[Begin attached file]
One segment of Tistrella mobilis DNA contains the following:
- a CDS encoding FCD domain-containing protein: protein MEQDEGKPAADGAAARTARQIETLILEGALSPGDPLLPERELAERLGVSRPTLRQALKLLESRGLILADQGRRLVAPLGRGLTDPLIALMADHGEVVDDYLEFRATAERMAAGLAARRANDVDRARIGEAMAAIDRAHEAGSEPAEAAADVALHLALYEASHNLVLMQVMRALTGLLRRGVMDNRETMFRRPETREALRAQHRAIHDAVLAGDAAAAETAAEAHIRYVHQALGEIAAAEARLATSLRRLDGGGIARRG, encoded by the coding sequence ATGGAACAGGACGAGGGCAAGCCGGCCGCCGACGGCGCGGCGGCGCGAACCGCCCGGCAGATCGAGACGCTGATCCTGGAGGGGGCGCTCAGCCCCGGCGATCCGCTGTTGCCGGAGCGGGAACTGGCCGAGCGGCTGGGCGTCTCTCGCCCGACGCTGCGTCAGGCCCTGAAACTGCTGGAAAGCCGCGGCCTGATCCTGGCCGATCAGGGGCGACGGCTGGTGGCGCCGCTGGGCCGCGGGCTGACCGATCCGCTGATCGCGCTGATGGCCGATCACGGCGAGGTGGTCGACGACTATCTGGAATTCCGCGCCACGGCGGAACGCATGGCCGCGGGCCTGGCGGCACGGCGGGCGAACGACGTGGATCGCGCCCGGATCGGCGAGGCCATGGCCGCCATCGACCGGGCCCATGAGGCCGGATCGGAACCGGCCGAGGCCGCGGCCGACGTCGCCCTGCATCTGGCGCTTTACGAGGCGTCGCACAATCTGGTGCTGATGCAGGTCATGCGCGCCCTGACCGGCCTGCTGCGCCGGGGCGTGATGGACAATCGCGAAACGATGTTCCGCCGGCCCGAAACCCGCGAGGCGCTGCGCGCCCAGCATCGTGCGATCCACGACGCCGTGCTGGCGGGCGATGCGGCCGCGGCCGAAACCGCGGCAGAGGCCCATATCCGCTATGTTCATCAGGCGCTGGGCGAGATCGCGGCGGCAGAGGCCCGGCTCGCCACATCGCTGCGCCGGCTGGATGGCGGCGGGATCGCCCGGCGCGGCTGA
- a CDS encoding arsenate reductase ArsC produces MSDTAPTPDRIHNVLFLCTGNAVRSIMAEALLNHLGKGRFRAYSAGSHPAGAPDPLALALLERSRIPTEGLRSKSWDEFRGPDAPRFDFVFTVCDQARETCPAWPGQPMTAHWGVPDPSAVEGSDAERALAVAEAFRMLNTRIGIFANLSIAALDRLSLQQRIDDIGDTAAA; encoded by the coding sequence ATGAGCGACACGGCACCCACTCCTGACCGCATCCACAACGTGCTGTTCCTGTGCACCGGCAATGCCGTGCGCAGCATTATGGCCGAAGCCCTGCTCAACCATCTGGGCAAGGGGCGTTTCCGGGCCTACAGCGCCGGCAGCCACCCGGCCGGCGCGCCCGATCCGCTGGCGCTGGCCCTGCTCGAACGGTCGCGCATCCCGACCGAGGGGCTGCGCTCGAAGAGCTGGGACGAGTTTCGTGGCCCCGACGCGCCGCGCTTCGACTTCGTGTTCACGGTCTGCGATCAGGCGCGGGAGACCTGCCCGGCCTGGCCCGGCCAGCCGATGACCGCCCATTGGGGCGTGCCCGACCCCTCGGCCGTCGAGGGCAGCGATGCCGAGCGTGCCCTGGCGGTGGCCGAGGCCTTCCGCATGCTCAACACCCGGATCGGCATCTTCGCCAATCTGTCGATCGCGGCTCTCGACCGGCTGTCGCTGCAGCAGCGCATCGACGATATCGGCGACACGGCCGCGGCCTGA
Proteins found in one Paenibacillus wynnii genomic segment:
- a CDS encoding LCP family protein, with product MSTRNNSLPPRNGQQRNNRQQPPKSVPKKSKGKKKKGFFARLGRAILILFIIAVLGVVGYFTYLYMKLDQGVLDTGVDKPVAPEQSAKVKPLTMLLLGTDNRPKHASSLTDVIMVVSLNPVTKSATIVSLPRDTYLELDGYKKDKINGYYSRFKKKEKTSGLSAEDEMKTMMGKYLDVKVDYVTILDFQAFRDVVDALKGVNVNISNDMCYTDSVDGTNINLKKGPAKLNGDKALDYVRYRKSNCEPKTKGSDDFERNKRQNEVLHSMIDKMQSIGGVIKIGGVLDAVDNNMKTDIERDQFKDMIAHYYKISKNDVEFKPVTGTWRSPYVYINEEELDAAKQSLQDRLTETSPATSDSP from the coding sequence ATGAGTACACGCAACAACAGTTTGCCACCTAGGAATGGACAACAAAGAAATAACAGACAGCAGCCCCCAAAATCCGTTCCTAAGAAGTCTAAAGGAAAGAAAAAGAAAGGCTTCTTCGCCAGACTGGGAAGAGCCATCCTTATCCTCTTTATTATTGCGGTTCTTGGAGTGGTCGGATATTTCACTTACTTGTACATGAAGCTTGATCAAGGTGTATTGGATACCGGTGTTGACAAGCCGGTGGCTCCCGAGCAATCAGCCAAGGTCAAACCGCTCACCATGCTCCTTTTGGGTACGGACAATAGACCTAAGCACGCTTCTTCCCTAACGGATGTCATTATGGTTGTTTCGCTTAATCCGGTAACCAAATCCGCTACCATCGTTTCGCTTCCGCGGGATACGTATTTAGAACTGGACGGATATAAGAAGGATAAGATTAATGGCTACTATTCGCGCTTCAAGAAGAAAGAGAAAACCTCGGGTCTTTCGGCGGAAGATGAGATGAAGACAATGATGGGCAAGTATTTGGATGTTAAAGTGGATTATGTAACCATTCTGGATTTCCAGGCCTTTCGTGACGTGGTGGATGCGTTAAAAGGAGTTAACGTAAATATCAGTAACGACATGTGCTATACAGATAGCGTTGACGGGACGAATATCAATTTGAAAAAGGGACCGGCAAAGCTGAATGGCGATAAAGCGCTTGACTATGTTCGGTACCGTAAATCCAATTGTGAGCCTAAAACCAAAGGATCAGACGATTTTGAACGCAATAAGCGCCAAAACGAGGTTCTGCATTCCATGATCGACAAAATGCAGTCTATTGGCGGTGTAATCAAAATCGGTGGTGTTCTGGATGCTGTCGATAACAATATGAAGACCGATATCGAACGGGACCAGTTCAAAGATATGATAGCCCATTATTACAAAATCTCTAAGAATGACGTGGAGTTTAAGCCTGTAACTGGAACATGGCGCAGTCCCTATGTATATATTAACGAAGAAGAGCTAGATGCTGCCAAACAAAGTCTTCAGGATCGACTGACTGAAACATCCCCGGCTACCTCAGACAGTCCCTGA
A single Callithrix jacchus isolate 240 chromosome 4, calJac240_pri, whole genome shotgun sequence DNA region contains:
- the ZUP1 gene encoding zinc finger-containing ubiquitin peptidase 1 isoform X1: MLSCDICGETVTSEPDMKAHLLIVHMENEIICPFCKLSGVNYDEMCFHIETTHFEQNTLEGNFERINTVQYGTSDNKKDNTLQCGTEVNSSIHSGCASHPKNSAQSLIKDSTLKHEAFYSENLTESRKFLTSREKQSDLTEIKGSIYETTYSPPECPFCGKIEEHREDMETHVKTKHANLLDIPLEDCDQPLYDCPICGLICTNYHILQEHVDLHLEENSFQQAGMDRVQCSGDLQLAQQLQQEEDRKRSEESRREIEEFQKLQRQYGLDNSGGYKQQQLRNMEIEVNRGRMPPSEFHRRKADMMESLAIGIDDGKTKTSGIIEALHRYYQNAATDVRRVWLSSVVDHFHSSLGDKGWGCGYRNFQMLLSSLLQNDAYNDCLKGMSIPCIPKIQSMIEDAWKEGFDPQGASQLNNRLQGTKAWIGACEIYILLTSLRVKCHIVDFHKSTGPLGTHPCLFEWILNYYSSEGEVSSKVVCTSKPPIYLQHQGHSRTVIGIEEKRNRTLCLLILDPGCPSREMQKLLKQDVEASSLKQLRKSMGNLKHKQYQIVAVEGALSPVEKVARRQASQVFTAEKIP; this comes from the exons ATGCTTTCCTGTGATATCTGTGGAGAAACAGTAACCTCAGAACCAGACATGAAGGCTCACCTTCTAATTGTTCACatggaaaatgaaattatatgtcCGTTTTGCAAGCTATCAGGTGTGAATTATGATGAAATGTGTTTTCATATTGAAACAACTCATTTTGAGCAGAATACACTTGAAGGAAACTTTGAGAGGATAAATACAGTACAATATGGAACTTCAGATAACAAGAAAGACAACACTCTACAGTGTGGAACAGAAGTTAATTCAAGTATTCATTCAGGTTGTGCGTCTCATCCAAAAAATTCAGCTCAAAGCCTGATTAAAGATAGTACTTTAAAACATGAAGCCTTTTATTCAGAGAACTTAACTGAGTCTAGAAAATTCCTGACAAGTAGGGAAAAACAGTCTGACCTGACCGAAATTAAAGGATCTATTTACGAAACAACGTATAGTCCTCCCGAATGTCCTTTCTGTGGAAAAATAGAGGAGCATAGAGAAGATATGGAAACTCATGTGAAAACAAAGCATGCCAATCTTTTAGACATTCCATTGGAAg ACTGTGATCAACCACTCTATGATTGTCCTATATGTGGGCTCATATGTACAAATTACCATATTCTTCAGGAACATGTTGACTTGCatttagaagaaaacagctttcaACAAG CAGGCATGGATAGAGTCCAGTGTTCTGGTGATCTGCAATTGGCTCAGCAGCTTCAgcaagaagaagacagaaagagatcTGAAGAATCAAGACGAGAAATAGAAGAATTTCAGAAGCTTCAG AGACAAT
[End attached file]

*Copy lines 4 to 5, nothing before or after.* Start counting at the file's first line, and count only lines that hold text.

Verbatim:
Proteins found in one Paenibacillus wynnii genomic segment:
- a CDS encoding LCP family protein, with product MSTRNNSLPPRNGQQRNNRQQPPKSVPKKSKGKKKKGFFARLGRAILILFIIAVLGVVGYFTYLYMKLDQGVLDTGVDKPVAPEQSAKVKPLTMLLLGTDNRPKHASSLTDVIMVVSLNPVTKSATIVSLPRDTYLELDGYKKDKINGYYSRFKKKEKTSGLSAEDEMKTMMGKYLDVKVDYVTILDFQAFRDVVDALKGVNVNISNDMCYTDSVDGTNINLKKGPAKLNGDKALDYVRYRKSNCEPKTKGSDDFERNKRQNEVLHSMIDKMQSIGGVIKIGGVLDAVDNNMKTDIERDQFKDMIAHYYKISKNDVEFKPVTGTWRSPYVYINEEELDAAKQSLQDRLTETSPATSDSP from the coding sequence ATGAGTACACGCAACAACAGTTTGCCACCTAGGAATGGACAACAAAGAAATAACAGACAGCAGCCCCCAAAATCCGTTCCTAAGAAGTCTAAAGGAAAGAAAAAGAAAGGCTTCTTCGCCAGACTGGGAAGAGCCATCCTTATCCTCTTTATTATTGCGGTTCTTGGAGTGGTCGGATATTTCACTTACTTGTACATGAAGCTTGATCAAGGTGTATTGGATACCGGTGTTGACAAGCCGGTGGCTCCCGAGCAATCAGCCAAGGTCAAACCGCTCACCATGCTCCTTTTGGGTACGGACAATAGACCTAAGCACGCTTCTTCCCTAACGGATGTCATTATGGTTGTTTCGCTTAATCCGGTAACCAAATCCGCTACCATCGTTTCGCTTCCGCGGGATACGTATTTAGAACTGGACGGATATAAGAAGGATAAGATTAATGGCTACTATTCGCGCTTCAAGAAGAAAGAGAAAACCTCGGGTCTTTCGGCGGAAGATGAGATGAAGACAATGATGGGCAAGTATTTGGATGTTAAAGTGGATTATGTAACCATTCTGGATTTCCAGGCCTTTCGTGACGTGGTGGATGCGTTAAAAGGAGTTAACGTAAATATCAGTAACGACATGTGCTATACAGATAGCGTTGACGGGACGAATATCAATTTGAAAAAGGGACCGGCAAAGCTGAATGGCGATAAAGCGCTTGACTATGTTCGGTACCGTAAATCCAATTGTGAGCCTAAAACCAAAGGATCAGACGATTTTGAACGCAATAAGCGCCAAAACGAGGTTCTGCATTCCATGATCGACAAAATGCAGTCTATTGGCGGTGTAATCAAAATCGGTGGTGTTCTGGATGCTGTCGATAACAATATGAAGACCGATATCGAACGGGACCAGTTCAAAGATATGATAGCCCATTATTACAAAATCTCTAAGAATGACGTGGAGTTTAAGCCTGTAACTGGAACATGGCGCAGTCCCTATGTATATATTAACGAAGAAGAGCTAGATGCTGCCAAACAAAGTCTTCAGGATCGACTGACTGAAACATCCCCGGCTACCTCAGACAGTCCCTGA